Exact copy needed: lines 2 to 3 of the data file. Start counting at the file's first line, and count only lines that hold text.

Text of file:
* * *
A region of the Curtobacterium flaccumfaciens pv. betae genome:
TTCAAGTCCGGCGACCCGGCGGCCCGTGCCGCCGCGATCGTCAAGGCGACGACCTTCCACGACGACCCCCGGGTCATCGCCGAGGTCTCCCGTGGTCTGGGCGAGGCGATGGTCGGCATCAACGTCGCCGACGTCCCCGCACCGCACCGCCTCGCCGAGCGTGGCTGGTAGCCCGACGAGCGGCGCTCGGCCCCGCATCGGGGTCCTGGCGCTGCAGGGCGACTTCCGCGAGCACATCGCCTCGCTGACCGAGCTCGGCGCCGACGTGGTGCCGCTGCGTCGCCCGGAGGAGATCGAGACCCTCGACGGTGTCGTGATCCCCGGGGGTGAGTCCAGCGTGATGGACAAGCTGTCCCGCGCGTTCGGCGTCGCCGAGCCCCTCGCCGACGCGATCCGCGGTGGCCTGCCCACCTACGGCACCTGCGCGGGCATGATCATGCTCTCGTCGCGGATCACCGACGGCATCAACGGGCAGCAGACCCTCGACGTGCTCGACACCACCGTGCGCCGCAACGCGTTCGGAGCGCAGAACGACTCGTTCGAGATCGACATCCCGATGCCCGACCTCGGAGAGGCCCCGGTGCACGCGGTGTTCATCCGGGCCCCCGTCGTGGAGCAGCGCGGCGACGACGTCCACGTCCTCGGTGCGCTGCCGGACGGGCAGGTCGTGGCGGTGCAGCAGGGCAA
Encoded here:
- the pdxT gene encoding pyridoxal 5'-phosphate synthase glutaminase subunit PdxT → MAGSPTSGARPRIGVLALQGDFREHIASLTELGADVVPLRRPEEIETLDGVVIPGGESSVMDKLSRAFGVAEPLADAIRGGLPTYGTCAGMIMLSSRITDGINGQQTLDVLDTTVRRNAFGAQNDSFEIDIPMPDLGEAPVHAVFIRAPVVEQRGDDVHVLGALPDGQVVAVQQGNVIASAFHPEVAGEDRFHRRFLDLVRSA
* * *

TTCAAGTCCGGCGACCCGGCGGCCCGTGCCGCCGCGATCGTCAAGGCGACGACCTTCCACGACGACCCCCGGGTCATCGCCGAGGTCTCCCGTGGTCTGGGCGAGGCGATGGTCGGCATCAACGTCGCCGACGTCCCCGCACCGCACCGCCTCGCCGAGCGTGGCTGGTAGCCCGACGAGCGGCGCTCGGCCCCGCATCGGGGTCCTGGCGCTGCAGGGCGACTTCCGCGAGCACATCGCCTCGCTGACCGAGCTCGGCGCCGACGTGGTGCCGCTGCGTCGCCCGGAGGAGATCGAGACCCTCGACGGTGTCGTGATCCCCGGGGGTGAGTCCAGCGTGATGGACAAGCTGTCCCGCGCGTTCGGCGTCGCCGAGCCCCTCGCCGACGCGATCCGCGGTGGCCTGCCCACCTACGGCACCTGCGCGGGCATGATCATGCTCTCGTCGCGGATCACCGACGGCATCAACGGGCAGCAGACCCTCGACGTGCTCGACACCACCGTGCGCCGCAACGCGTTCGGAGCGCAGAACGACTCGTTCGAGATCGACATCCCGATGCCCGACCTCGGAGAGGCCCCGGTGCACGCGGTGTTCATCCGGGCCCCCGTCGTGGAGCAGCGCGGCGACGACGTCCACGTCCTCGGTGCGCTGCCGGACGGGCAGGTCGTGGCGGTGCAGCAGGGCAA
Encoded here: